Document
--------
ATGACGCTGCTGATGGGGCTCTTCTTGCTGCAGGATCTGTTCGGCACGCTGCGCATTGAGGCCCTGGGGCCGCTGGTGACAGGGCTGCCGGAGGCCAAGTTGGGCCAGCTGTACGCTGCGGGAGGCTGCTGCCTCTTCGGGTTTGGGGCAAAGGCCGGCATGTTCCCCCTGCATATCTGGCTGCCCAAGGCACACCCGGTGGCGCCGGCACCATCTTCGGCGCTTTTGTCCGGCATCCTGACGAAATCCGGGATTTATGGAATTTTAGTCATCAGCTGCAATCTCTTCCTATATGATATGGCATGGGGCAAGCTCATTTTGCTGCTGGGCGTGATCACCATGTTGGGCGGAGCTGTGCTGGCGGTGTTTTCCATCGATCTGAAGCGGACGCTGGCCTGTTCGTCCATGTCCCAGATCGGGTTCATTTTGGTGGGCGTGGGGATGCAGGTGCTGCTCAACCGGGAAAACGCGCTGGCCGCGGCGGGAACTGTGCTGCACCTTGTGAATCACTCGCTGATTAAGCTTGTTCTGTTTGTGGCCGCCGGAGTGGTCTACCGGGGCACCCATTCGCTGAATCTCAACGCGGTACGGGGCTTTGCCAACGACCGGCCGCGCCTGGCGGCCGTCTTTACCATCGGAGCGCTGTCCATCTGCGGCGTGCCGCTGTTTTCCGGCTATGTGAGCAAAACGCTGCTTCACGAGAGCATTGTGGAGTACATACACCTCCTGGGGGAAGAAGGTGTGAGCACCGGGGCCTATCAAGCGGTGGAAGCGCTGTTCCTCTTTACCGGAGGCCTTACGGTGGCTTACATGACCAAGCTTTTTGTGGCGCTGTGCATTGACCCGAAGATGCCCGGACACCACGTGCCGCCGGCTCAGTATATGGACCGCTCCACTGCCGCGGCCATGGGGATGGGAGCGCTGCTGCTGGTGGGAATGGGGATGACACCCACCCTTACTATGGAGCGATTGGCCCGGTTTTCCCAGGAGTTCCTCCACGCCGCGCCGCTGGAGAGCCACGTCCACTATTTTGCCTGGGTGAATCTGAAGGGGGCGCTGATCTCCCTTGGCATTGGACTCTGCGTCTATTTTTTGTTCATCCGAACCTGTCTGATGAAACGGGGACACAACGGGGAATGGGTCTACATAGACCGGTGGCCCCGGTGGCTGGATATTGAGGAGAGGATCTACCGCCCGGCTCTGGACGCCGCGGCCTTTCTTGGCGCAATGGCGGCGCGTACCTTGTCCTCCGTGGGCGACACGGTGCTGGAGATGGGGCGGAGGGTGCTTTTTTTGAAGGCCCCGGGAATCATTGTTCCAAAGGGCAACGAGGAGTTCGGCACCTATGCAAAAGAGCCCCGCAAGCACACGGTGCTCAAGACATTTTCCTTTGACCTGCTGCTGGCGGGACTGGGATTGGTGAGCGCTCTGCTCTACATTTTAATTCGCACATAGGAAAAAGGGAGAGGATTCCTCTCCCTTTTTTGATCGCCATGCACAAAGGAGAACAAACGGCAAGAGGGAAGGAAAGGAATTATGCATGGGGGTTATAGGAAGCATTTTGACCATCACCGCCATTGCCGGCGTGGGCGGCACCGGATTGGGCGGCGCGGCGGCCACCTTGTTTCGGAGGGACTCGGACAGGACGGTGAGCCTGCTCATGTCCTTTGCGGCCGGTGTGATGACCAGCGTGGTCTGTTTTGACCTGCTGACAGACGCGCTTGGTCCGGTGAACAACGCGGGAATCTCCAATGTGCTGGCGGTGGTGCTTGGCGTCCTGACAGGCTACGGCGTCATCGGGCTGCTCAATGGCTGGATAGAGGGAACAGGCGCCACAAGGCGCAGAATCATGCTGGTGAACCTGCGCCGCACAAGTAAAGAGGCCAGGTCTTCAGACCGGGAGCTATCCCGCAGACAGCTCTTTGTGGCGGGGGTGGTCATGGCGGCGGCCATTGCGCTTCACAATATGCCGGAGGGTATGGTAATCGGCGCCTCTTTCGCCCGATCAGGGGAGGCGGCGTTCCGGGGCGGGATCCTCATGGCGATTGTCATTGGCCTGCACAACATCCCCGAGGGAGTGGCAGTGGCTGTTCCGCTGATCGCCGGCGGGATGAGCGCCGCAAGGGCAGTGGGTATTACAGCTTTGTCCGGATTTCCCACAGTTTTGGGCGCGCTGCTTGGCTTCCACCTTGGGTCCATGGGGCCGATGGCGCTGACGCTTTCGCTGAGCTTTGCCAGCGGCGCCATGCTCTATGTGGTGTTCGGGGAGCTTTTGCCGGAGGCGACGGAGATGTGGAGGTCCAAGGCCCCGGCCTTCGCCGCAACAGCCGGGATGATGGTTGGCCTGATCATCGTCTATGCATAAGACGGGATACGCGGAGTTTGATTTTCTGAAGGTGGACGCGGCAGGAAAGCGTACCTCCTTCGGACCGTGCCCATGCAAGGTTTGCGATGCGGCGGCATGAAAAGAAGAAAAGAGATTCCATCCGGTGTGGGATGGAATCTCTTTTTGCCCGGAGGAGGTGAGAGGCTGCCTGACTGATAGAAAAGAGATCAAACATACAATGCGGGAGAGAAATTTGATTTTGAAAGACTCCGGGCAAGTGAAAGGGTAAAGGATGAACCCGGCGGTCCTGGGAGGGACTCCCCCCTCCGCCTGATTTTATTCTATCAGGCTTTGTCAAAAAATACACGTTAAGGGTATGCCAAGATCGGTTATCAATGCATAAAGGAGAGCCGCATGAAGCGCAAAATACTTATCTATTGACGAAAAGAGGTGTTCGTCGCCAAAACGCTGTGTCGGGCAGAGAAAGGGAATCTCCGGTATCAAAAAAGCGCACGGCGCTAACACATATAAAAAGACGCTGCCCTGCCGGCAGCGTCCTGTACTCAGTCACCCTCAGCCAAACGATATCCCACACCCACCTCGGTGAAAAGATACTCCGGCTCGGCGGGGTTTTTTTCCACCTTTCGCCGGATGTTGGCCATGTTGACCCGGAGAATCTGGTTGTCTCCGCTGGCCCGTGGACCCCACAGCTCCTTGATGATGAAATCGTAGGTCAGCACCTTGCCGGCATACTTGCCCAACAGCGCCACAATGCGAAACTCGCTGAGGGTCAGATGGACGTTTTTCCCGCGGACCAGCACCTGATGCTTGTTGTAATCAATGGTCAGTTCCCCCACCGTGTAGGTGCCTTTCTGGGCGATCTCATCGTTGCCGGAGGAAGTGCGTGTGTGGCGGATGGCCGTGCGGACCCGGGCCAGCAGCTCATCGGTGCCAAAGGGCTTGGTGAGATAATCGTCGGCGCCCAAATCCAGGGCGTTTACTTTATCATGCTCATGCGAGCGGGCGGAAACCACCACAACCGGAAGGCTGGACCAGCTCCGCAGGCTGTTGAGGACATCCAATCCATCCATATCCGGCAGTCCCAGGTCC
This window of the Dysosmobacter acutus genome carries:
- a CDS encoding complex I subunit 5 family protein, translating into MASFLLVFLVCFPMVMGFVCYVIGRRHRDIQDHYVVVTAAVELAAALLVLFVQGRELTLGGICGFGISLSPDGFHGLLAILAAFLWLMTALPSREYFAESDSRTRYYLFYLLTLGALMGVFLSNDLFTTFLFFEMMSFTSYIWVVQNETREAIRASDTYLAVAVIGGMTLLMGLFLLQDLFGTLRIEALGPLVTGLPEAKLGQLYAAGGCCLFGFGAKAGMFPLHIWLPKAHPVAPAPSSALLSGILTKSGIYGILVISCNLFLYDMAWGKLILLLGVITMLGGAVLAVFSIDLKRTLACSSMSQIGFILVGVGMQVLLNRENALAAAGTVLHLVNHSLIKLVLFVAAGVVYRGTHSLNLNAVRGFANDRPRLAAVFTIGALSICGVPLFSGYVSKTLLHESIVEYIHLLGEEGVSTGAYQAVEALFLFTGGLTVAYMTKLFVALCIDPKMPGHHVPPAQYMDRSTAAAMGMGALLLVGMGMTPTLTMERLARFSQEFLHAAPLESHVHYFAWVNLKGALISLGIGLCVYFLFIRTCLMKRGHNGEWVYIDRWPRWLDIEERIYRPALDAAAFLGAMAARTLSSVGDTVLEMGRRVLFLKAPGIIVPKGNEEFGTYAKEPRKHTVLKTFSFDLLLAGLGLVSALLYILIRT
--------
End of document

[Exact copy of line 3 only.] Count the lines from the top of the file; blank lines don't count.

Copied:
- a CDS encoding complex I subunit 5 family protein, translating into MASFLLVFLVCFPMVMGFVCYVIGRRHRDIQDHYVVVTAAVELAAALLVLFVQGRELTLGGICGFGISLSPDGFHGLLAILAAFLWLMTALPSREYFAESDSRTRYYLFYLLTLGALMGVFLSNDLFTTFLFFEMMSFTSYIWVVQNETREAIRASDTYLAVAVIGGMTLLMGLFLLQDLFGTLRIEALGPLVTGLPEAKLGQLYAAGGCCLFGFGAKAGMFPLHIWLPKAHPVAPAPSSALLSGILTKSGIYGILVISCNLFLYDMAWGKLILLLGVITMLGGAVLAVFSIDLKRTLACSSMSQIGFILVGVGMQVLLNRENALAAAGTVLHLVNHSLIKLVLFVAAGVVYRGTHSLNLNAVRGFANDRPRLAAVFTIGALSICGVPLFSGYVSKTLLHESIVEYIHLLGEEGVSTGAYQAVEALFLFTGGLTVAYMTKLFVALCIDPKMPGHHVPPAQYMDRSTAAAMGMGALLLVGMGMTPTLTMERLARFSQEFLHAAPLESHVHYFAWVNLKGALISLGIGLCVYFLFIRTCLMKRGHNGEWVYIDRWPRWLDIEERIYRPALDAAAFLGAMAARTLSSVGDTVLEMGRRVLFLKAPGIIVPKGNEEFGTYAKEPRKHTVLKTFSFDLLLAGLGLVSALLYILIRT